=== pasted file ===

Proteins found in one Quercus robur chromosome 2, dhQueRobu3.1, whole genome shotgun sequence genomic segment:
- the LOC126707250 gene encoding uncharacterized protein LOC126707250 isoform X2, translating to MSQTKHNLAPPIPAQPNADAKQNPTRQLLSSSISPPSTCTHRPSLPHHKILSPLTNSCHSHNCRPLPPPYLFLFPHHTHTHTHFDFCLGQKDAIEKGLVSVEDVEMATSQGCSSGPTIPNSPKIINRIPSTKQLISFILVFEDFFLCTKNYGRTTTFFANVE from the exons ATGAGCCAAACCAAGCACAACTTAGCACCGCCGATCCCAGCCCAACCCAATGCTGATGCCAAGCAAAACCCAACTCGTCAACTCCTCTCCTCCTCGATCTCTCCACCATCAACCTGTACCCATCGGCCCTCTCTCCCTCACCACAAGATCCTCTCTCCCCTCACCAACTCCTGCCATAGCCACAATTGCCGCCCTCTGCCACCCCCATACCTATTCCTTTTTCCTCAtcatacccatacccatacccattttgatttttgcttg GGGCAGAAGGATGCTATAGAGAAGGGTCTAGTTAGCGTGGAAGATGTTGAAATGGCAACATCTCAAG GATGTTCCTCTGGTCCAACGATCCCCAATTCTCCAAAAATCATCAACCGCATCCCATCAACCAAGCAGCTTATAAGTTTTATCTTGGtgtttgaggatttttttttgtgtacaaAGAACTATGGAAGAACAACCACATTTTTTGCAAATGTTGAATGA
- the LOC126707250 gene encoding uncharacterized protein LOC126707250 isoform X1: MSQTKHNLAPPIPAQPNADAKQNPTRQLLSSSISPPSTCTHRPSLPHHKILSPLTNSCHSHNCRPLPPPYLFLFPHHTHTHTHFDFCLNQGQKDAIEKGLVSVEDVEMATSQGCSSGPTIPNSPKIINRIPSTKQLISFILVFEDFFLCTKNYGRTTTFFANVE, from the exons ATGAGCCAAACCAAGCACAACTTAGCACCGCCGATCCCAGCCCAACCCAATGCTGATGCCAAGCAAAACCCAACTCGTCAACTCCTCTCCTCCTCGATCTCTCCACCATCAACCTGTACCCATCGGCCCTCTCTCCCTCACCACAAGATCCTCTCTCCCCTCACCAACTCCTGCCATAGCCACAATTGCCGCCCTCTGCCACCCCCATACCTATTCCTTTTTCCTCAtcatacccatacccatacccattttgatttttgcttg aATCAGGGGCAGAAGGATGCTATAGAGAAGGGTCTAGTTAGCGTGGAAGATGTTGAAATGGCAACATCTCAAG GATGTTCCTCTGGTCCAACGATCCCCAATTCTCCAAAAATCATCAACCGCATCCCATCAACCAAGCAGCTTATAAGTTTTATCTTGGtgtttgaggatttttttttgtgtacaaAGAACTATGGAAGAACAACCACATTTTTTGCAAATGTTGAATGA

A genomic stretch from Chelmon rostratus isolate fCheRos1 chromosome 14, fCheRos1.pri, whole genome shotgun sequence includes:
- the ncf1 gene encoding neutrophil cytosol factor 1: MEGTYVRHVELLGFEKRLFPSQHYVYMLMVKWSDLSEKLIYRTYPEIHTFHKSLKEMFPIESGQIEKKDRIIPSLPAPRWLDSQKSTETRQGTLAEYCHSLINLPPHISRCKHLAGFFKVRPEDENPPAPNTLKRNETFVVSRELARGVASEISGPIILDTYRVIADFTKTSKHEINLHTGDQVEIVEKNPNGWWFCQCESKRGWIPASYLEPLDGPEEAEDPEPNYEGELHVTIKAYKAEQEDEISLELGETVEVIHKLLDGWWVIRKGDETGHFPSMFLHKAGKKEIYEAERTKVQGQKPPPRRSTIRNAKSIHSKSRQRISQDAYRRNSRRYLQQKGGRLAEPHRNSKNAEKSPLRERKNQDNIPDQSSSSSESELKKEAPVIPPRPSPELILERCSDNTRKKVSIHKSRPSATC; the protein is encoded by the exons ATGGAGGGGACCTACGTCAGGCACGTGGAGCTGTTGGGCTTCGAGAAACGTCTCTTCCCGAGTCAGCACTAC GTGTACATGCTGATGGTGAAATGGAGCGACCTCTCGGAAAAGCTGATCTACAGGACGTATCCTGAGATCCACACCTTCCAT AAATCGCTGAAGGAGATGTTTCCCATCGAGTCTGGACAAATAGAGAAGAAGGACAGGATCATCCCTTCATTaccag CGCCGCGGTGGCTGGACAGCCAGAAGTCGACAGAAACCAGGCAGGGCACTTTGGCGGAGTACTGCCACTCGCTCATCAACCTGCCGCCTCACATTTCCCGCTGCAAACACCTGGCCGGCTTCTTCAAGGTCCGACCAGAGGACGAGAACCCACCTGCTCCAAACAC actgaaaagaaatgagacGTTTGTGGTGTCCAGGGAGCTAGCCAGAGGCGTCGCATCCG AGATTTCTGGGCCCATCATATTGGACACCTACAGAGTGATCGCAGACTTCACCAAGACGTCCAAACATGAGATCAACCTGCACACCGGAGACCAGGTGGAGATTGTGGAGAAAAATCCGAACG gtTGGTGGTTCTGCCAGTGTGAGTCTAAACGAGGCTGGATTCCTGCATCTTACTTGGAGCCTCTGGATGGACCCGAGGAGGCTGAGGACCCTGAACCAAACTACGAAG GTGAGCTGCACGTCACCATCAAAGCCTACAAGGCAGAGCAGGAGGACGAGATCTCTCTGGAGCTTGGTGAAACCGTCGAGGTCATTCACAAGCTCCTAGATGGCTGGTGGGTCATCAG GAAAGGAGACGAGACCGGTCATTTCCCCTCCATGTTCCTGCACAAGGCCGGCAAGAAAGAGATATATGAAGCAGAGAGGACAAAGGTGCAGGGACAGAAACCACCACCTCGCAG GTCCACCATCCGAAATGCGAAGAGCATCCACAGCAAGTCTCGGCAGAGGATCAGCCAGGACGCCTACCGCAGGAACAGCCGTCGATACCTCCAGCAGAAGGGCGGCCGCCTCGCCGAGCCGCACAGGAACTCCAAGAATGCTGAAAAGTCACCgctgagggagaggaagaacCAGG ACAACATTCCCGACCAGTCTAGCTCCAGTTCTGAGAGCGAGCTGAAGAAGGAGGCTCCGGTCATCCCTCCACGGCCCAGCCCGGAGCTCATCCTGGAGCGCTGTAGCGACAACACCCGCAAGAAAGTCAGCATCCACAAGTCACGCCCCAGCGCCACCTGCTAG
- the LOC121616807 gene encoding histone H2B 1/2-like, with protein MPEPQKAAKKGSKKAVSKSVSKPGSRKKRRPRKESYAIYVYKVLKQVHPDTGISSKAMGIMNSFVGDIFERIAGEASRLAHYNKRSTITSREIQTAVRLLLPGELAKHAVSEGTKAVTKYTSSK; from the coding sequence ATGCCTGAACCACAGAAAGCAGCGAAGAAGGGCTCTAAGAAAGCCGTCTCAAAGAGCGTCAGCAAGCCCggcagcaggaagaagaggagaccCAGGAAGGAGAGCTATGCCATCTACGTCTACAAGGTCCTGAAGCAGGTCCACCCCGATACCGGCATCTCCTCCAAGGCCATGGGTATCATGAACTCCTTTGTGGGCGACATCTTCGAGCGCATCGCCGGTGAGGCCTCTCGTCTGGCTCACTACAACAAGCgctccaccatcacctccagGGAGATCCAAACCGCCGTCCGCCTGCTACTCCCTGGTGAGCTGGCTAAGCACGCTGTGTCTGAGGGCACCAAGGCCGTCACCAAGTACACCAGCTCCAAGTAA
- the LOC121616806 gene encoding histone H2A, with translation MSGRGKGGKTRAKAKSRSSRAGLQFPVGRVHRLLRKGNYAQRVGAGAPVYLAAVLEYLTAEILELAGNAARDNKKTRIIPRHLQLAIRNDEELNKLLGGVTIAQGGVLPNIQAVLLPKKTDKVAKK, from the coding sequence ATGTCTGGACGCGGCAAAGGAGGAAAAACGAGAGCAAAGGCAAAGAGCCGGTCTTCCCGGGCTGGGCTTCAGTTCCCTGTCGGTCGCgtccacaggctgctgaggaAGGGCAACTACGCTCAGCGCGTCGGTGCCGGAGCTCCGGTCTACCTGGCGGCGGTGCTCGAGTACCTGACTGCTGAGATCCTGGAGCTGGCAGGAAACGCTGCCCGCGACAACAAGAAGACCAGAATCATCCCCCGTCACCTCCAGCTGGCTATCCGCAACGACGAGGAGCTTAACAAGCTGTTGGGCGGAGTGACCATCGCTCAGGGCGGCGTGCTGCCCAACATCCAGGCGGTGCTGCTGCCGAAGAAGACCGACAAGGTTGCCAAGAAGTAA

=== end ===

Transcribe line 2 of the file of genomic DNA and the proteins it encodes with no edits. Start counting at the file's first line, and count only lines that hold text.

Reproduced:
- the LOC126707250 gene encoding uncharacterized protein LOC126707250 isoform X2, translating to MSQTKHNLAPPIPAQPNADAKQNPTRQLLSSSISPPSTCTHRPSLPHHKILSPLTNSCHSHNCRPLPPPYLFLFPHHTHTHTHFDFCLGQKDAIEKGLVSVEDVEMATSQGCSSGPTIPNSPKIINRIPSTKQLISFILVFEDFFLCTKNYGRTTTFFANVE from the exons ATGAGCCAAACCAAGCACAACTTAGCACCGCCGATCCCAGCCCAACCCAATGCTGATGCCAAGCAAAACCCAACTCGTCAACTCCTCTCCTCCTCGATCTCTCCACCATCAACCTGTACCCATCGGCCCTCTCTCCCTCACCACAAGATCCTCTCTCCCCTCACCAACTCCTGCCATAGCCACAATTGCCGCCCTCTGCCACCCCCATACCTATTCCTTTTTCCTCAtcatacccatacccatacccattttgatttttgcttg GGGCAGAAGGATGCTATAGAGAAGGGTCTAGTTAGCGTGGAAGATGTTGAAATGGCAACATCTCAAG GATGTTCCTCTGGTCCAACGATCCCCAATTCTCCAAAAATCATCAACCGCATCCCATCAACCAAGCAGCTTATAAGTTTTATCTTGGtgtttgaggatttttttttgtgtacaaAGAACTATGGAAGAACAACCACATTTTTTGCAAATGTTGAATGA